By Emma Yasinski
If a recently published study is any indication, dentists who don’t already offer their patients coffee in the waiting room, may soon be adding a Keurig to their arsenal of tools designed to help patients manage dental pain.
Writing in the September 2018 edition of Psychopharmacology, the official journal of the European Behavioural Pharmacology Society, Dr. Burel R. Goodin and his colleagues reviewed the caffeine consumption of 62 adults, and found that “individuals who habitually consume greater amounts of caffeine as part of their daily diets demonstrate diminished sensitivity to painful stimuli….”
The study participants, who were adults between 19 and 77 years old, were asked to log their consumption of caffeine – including coffee, tea, soda, energy drinks, and chocolate – for seven consecutive days.
On average, the group consumed 170 milligrams of caffeine a day, roughly equal to a Starbucks “Short;” while some participants consumed upward of 400 milligrams, about the same as a Starbucks “Venti.”
On the final day, participants reported to a laboratory where they were exposed to pain stimuli and measured for their tolerance.
According to Psychopharmacology:
Data analysis revealed that greater self-reported daily caffeine consumption was significantly associated with higher heat pain threshold (β = .296, p = .038), higher heat pain tolerance (β = .242, p = .046), and higher pressure pain threshold (β = .277, p = .049) in multiple regression models adjusted for covariates.
Translation: Caffeine not only stimulates alertness; it also is a prophylactic against pain.
Two Adenosine Receptors
The results, albeit obtained in a laboratory setting, seem profound.
Caffeine is the most widely consumed psychoactive substance in the world. For some time now, researchers have been aware, as Dr. Goodin notes, that caffeine administered acutely in a laboratory environment or as a medication adjuvant has properties that help alleviate pain. Dr. Goodin, an associate professor of psychology at the University of Alabama at Birmingham, specializes in pain-related behavioral medicine.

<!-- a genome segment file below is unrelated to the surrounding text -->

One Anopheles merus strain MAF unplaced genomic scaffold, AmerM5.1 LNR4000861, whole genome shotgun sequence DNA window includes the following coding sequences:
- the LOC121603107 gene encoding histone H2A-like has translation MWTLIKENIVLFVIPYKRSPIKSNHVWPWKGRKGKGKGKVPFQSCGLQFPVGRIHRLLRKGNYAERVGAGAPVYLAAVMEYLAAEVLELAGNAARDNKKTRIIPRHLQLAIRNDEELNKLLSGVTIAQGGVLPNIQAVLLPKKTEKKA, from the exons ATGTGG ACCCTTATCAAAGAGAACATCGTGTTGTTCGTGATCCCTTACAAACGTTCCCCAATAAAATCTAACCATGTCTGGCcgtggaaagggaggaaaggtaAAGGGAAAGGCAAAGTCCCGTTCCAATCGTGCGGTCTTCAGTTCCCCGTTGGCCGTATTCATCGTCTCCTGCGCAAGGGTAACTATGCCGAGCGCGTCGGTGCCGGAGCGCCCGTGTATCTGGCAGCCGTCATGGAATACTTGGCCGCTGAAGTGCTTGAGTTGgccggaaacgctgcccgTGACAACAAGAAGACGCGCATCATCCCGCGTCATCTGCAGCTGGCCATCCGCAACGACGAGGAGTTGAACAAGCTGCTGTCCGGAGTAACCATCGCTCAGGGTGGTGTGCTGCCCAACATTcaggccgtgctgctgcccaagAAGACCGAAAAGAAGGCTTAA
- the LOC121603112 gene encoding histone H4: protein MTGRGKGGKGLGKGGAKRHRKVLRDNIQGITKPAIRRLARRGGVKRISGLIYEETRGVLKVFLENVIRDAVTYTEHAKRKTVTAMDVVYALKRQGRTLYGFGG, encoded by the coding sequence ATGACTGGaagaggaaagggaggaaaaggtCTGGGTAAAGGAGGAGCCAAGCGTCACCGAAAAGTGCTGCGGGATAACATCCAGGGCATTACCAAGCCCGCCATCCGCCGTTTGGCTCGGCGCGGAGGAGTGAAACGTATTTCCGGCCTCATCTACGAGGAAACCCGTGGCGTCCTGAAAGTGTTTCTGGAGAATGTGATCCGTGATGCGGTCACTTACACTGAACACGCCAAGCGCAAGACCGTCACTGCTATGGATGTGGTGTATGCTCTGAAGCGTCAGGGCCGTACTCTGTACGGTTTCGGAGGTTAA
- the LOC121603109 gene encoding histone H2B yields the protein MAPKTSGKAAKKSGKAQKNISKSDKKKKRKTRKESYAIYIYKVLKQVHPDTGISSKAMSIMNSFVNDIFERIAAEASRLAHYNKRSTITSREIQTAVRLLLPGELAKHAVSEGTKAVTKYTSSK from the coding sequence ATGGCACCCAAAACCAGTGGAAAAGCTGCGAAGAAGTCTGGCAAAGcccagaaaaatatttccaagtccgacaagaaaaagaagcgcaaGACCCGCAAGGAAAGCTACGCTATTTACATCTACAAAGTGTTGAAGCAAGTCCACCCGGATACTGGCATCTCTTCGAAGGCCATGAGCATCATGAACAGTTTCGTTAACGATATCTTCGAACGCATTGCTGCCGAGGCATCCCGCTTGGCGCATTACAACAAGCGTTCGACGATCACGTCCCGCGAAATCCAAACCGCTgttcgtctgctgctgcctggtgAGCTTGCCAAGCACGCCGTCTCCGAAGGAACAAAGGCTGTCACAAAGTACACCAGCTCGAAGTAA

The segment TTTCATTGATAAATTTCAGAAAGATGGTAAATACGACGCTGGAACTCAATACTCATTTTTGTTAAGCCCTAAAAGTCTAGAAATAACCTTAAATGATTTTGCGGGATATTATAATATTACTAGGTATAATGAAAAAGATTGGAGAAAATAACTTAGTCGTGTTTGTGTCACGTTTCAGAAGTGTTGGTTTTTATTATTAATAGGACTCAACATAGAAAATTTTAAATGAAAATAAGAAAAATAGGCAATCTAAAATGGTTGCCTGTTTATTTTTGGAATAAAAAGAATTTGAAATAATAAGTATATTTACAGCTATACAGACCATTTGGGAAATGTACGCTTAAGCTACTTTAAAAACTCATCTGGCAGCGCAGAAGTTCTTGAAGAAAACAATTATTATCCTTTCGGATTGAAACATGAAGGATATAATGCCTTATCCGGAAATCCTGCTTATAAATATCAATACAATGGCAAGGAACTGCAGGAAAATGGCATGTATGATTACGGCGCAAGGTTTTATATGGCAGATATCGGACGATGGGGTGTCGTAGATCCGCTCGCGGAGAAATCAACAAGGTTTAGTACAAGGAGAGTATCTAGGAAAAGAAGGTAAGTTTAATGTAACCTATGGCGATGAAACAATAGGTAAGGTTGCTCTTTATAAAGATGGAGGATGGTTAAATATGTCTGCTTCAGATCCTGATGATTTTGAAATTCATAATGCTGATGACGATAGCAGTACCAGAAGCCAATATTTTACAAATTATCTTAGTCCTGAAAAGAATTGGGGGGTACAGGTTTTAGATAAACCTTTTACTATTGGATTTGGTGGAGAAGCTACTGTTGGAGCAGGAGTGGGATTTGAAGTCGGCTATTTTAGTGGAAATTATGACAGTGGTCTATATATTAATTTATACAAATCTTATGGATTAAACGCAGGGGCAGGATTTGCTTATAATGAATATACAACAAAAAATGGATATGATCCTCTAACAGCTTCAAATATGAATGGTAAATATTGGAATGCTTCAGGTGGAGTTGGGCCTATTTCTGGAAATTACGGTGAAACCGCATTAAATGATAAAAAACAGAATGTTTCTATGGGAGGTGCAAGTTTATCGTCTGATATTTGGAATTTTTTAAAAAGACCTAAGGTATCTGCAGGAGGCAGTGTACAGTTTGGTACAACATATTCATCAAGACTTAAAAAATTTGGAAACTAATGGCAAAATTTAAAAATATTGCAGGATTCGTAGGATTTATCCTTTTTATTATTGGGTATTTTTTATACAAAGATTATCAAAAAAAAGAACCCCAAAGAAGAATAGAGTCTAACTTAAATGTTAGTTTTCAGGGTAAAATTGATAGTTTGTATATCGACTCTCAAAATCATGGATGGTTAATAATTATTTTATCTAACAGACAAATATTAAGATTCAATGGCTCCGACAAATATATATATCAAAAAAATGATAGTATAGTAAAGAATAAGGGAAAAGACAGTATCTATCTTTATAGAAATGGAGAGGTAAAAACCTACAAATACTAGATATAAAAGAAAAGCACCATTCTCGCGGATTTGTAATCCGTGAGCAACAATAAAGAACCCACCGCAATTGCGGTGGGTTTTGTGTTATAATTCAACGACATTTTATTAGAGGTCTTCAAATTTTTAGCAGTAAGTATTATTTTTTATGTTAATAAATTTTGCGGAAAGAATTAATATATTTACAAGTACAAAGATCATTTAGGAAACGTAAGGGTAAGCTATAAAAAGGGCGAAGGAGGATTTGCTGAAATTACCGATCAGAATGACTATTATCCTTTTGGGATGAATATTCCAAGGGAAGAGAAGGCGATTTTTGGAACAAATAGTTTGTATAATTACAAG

In 2016, a group of researchers from Iran and Egypt conducted a literature review of the few studies that have been conducted on caffeine’s potential ability to mitigate pain.
The conclusions are a little more complicated than simply sipping a cup of coffee before a painful dental procedure.
Some studies have found that giving low doses of caffeine in conjunction with other analgesics such as antidepressants, acetaminophen, or non-steroidal anti-inflammatory drugs, can be helpful for relieving postoperative dental pain, postpartum pain, and headaches.
The impact when caffeine is added to opioid treatments is not clear.
Scientists believe the pain-reducing effects are due to caffeine’s impact on two adenosine receptors. Adenosine, a neurotransmitter that can make us sleepy, has four subtypes of receptors in our central nervous system. Caffeine competes with, and inhibits, the action of adenosine on these receptors. Blocking two of these types of receptors, A1 and A2A, seems to minimize pain in neuropathic and inflammatory models.
The study authors emphasized that we still have a long way to go in understanding caffeine’s potential for pain relief, but there is a renewed interest in its effects. They hope that future studies will investigate its impacts on short-term pain as opposed to chronic pain.
Dr. Goodin, on the other hand, emphasizes that there may be a variety of ways to use diet to manage pain. “Diet can actually be a useful intervention for decreasing pain sensitivity,” he recently told The New York Times. “It’s not just caffeine. A study has shown, for example, that a plant-based diet can actually help increase pain tolerance.”
Author: Contributing writer Emma Yasinski received her Master of Science (MS) in science and medical journalism from Boston University. Her articles have also appeared at TheAtlantic.com, Kaiser Health News, NPR Shots, and Genetic Engineering and Biotechnology News
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